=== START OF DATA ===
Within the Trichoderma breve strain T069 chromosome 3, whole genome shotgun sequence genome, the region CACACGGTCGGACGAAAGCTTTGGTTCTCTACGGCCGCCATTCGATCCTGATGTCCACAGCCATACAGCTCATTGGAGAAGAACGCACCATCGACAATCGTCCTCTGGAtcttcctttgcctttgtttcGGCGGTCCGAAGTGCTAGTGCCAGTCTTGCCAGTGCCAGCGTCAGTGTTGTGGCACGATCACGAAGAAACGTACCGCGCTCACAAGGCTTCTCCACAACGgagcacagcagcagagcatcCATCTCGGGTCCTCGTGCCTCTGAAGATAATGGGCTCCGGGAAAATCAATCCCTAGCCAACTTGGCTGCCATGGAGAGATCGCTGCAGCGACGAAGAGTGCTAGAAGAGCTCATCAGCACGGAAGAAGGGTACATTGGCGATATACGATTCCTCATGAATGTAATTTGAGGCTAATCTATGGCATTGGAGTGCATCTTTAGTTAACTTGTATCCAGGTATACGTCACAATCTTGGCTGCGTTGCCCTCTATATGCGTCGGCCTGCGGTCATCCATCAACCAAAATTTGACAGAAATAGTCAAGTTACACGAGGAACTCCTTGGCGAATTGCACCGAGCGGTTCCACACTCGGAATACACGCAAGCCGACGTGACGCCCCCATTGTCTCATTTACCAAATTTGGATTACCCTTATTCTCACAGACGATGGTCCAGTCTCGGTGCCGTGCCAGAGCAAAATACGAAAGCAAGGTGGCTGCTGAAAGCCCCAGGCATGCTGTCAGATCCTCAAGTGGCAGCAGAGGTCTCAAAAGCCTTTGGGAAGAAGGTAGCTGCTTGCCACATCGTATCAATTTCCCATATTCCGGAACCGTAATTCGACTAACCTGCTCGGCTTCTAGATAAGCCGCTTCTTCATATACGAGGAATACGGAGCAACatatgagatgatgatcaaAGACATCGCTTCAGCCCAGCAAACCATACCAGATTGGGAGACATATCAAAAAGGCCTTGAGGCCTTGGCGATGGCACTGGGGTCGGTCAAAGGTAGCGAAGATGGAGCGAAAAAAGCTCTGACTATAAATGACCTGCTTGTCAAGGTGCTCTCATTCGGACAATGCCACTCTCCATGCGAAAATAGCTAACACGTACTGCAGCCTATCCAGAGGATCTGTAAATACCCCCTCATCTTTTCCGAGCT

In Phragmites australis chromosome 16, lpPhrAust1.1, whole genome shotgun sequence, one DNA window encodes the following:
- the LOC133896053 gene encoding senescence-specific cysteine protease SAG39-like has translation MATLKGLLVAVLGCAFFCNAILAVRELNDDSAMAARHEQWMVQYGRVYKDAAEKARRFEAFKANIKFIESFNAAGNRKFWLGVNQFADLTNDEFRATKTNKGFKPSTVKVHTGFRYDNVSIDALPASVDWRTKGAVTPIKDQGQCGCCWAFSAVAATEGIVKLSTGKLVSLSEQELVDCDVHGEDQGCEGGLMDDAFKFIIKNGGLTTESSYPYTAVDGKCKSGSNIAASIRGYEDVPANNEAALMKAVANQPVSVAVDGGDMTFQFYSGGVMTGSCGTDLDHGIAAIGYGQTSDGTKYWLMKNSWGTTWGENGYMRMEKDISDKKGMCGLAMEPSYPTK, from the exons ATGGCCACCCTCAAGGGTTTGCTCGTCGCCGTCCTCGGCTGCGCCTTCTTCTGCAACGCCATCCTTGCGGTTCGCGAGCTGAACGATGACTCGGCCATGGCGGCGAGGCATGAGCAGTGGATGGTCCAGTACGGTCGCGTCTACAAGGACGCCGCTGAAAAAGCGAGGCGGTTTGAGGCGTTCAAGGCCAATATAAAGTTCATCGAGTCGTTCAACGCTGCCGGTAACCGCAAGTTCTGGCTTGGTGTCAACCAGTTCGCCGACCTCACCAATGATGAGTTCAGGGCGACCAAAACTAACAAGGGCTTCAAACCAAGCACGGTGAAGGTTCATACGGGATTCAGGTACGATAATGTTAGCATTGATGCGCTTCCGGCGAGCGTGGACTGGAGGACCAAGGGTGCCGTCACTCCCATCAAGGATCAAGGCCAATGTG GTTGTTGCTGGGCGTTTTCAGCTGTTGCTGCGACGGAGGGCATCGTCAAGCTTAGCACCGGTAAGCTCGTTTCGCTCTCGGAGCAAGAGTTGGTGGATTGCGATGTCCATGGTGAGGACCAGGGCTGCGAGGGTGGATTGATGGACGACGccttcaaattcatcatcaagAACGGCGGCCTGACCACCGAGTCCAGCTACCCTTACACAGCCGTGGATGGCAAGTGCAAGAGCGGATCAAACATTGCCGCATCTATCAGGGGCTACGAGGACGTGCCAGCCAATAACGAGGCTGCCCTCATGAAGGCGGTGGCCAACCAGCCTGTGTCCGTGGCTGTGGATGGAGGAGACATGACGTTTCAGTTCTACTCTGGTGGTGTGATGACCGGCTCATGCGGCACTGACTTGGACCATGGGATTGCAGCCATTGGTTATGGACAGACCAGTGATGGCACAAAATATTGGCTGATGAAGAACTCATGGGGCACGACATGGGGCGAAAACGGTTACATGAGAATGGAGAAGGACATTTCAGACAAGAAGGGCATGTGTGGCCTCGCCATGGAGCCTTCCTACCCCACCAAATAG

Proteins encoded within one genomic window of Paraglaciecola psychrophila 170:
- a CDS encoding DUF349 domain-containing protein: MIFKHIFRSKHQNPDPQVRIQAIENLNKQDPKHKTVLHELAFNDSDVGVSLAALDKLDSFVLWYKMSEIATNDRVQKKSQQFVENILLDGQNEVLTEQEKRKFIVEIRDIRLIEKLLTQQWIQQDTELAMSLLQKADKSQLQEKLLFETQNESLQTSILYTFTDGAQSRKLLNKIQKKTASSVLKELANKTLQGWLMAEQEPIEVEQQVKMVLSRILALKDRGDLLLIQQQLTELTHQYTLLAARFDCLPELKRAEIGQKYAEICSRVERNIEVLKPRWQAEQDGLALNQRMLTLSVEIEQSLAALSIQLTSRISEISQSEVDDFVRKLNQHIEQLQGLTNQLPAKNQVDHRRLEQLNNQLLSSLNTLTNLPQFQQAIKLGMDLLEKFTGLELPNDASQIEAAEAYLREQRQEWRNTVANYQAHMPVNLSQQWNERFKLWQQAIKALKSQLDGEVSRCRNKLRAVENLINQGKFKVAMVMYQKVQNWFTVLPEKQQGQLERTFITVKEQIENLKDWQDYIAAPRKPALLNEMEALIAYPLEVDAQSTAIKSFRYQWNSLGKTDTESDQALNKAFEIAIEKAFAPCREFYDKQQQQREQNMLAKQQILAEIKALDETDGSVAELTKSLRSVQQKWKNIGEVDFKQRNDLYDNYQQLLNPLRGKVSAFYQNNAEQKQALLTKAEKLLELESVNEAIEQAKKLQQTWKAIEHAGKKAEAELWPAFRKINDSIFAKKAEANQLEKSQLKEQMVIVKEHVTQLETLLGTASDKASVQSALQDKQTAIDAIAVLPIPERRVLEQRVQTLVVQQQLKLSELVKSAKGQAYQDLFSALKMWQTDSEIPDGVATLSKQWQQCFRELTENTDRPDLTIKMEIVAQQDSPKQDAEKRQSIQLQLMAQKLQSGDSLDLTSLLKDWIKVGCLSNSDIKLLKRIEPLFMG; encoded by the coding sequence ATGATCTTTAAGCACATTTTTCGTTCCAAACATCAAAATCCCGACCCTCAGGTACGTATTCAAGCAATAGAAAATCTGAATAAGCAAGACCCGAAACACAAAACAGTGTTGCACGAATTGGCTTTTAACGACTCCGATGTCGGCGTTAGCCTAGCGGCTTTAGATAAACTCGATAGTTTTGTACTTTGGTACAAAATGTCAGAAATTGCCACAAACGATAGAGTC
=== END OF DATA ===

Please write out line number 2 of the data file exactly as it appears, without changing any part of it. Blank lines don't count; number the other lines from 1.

In Phragmites australis chromosome 16, lpPhrAust1.1, whole genome shotgun sequence, one DNA window encodes the following: